Tallest Building In The World Title Holders Through History

tallest_building_in_the_world_tittle_holders_on_world_of_architecture-8506055 Have you ever wondered what was the first, official, tallest building in the world? Where was it? Which year? Here’s the list of every title holder. First of all, let’s say we will count only buildings known as “skyscrapers”, office, commercial and residential buildings. Churches, cathedrals, pyramids and other man made structures are not counted, although some of them are taller than the “official” buildings that we are talking about. So let’s start. First ever known tallest building in the world was Equitable Life Building in New York City. It was the tallest from 1870-1884 with only 40 m (130 ft). The building was destroyed in fire in 1912.

Equitable Life Building, New York City
Photographer unknown (source)

In 1884. Chicago built a 40 m (138 ft) tall Home Insurance Building with steel structure after big part of the wooden buildings went down in the Great Chicago Fire in 1871. The building was title holder from 1884-1890. It was demolished in 1931.

Home Insurance Building, Chicago
© About.com (provided by Chicago History Museum, Getty Images)

In 1890. New York City takes back the crown. 94 m (308 ft) tall World Building was built, twice taller than the previous one in Chicago. It was the tallest only 4 years, from 1890-1894.

World Building, New York City
© courtesy of A Digital Archive of American Architecture

Manhattan Life Insurance Building was built in 1894. and held the title barely one year. It was 100 m (330 ft) tall. The first building that surpassed that mark. It was destroyed in 1965. to make place for the new Bank of New York Building.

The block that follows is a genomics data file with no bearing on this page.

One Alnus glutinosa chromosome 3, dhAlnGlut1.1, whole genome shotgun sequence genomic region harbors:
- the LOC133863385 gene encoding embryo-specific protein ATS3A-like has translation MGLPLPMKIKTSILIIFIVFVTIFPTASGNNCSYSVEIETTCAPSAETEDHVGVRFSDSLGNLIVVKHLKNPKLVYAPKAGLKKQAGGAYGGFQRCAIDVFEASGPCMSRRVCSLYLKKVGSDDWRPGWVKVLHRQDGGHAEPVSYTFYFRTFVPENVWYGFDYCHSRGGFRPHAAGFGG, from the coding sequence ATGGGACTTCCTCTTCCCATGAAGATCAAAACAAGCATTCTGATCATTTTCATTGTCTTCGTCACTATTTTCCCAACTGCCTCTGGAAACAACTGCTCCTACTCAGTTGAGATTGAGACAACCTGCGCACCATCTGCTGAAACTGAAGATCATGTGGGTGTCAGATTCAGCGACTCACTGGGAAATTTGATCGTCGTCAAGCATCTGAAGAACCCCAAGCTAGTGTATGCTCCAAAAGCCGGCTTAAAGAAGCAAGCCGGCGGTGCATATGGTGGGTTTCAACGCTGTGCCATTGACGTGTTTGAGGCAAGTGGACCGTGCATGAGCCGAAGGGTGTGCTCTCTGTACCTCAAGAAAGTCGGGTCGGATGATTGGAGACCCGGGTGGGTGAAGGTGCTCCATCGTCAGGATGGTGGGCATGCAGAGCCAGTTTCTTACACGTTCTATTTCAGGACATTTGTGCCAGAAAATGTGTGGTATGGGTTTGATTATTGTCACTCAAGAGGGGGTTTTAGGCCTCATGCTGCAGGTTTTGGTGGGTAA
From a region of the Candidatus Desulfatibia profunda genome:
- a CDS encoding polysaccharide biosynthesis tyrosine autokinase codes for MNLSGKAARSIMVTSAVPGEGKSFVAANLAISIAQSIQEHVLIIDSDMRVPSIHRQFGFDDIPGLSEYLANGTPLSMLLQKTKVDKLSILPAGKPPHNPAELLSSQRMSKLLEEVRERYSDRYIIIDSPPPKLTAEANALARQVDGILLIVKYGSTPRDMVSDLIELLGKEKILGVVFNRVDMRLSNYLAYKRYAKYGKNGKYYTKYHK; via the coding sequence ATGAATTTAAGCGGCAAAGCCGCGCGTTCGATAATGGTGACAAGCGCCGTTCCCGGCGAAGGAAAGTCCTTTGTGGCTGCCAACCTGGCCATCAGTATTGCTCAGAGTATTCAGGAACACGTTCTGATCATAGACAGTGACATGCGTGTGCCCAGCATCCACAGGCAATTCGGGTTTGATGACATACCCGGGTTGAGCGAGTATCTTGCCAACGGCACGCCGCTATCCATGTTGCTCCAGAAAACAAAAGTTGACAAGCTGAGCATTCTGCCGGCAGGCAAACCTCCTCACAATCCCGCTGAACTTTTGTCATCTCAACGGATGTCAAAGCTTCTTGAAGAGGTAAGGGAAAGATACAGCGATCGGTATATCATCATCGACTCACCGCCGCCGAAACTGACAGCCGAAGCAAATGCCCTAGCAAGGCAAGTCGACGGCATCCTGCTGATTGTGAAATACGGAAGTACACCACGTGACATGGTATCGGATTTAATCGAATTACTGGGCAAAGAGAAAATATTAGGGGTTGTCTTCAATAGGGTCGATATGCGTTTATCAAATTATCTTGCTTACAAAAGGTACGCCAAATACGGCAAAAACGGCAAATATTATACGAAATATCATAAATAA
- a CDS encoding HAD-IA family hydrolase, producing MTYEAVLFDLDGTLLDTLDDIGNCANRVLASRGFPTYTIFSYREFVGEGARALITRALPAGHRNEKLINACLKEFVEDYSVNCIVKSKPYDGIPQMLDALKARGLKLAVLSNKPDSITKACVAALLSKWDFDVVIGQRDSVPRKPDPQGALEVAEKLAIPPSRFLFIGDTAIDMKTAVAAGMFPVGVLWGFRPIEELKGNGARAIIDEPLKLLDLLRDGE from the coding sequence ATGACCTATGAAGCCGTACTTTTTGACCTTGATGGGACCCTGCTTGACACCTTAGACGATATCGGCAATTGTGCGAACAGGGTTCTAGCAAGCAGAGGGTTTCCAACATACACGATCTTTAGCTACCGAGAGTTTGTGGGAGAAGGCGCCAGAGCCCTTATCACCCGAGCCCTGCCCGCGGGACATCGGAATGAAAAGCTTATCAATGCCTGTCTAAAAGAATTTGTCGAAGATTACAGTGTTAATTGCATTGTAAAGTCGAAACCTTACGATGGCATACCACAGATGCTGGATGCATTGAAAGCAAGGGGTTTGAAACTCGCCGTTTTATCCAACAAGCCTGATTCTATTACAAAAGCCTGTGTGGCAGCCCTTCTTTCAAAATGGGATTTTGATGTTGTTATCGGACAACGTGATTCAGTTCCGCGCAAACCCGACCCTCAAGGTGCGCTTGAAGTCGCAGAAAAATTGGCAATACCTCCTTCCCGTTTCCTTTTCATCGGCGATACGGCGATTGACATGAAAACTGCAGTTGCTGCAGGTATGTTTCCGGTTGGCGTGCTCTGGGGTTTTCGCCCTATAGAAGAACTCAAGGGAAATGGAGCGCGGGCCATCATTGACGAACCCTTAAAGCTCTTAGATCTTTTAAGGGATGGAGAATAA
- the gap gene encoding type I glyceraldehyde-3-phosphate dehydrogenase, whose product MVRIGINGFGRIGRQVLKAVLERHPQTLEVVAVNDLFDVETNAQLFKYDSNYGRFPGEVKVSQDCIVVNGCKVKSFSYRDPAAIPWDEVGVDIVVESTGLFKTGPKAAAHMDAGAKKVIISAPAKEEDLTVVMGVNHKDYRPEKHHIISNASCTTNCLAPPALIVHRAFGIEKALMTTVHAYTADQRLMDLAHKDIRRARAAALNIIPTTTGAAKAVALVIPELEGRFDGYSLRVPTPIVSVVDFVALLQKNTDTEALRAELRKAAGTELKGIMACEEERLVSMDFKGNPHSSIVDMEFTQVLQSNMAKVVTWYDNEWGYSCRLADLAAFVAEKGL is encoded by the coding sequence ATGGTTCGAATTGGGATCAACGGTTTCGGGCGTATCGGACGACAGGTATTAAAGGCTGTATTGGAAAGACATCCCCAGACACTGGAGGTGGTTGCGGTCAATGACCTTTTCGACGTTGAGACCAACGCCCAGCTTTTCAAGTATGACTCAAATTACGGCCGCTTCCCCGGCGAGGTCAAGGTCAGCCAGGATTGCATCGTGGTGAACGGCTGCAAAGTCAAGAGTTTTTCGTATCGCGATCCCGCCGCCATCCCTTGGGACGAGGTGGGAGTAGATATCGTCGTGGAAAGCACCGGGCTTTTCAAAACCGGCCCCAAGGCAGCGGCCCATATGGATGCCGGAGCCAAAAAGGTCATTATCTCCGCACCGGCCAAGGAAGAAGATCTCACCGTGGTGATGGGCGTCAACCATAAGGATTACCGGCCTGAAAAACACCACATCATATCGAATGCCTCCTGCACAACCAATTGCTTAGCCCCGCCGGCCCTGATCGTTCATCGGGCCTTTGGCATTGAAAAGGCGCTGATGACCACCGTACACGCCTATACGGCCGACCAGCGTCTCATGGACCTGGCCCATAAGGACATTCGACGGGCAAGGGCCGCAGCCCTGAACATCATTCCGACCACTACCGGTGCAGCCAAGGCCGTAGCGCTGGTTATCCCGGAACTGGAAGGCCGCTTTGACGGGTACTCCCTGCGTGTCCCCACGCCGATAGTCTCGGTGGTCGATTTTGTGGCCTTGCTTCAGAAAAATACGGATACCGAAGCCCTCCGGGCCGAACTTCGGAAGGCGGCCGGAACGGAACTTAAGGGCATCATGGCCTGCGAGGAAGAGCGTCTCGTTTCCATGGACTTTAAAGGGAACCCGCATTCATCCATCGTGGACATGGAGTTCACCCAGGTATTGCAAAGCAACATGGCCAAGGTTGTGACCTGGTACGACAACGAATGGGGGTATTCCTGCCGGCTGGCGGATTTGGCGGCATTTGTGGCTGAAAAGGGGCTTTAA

Manhattan Life Insurance Building, New York City
Photographer unknown (source)

In 1895. Milwaukee got its tallest building in the world. Milwaukee City Hall is 108 m (354 ft) tall and it’s still standing. It was the title holder from 1895-1899.

Milwaukee City Hall, Milwaukee
Photographer unknown (source)

Milwaukee City Hall, Milwaukee
© Andy Tucker

New York City comes back in the game with a 119 m (390 ft) tall Park Row Building, which took the world to the new century. It was the tallest from 1899-1901 and it’s still built.

Park Row Building, New York City
© Irving Underhill

Park Row Building, New York City
© Wally Gobetz

Philadelphia City Hall was built in 1901. and held the record for 7 years, till 1908. It’s 167 m (548 ft) tall.

Philadelphia City Hall, Philadelphia
Unknown Photographer (source)

Philadelphia City Hall, Philadelphia
© Morag Casey

Then New York takes it back again and builds the world’s tallest buildings until the Sears Tower in 1974. In 1908, beautiful Singer Building was built. It was 187 m (612 ft) tall. It was destroyed in 1964. because new owners noticed how uneconomical is with the small floor plates. Singer Building held the record from 1908-1909.

Singer Building, New York City
Photographer unknown (source)

Metropolitan Life Tower was the tallest building in the world from 1909-1913. It’s 213 m (700 ft) tall and it’s one of the most famous buildings in New York City.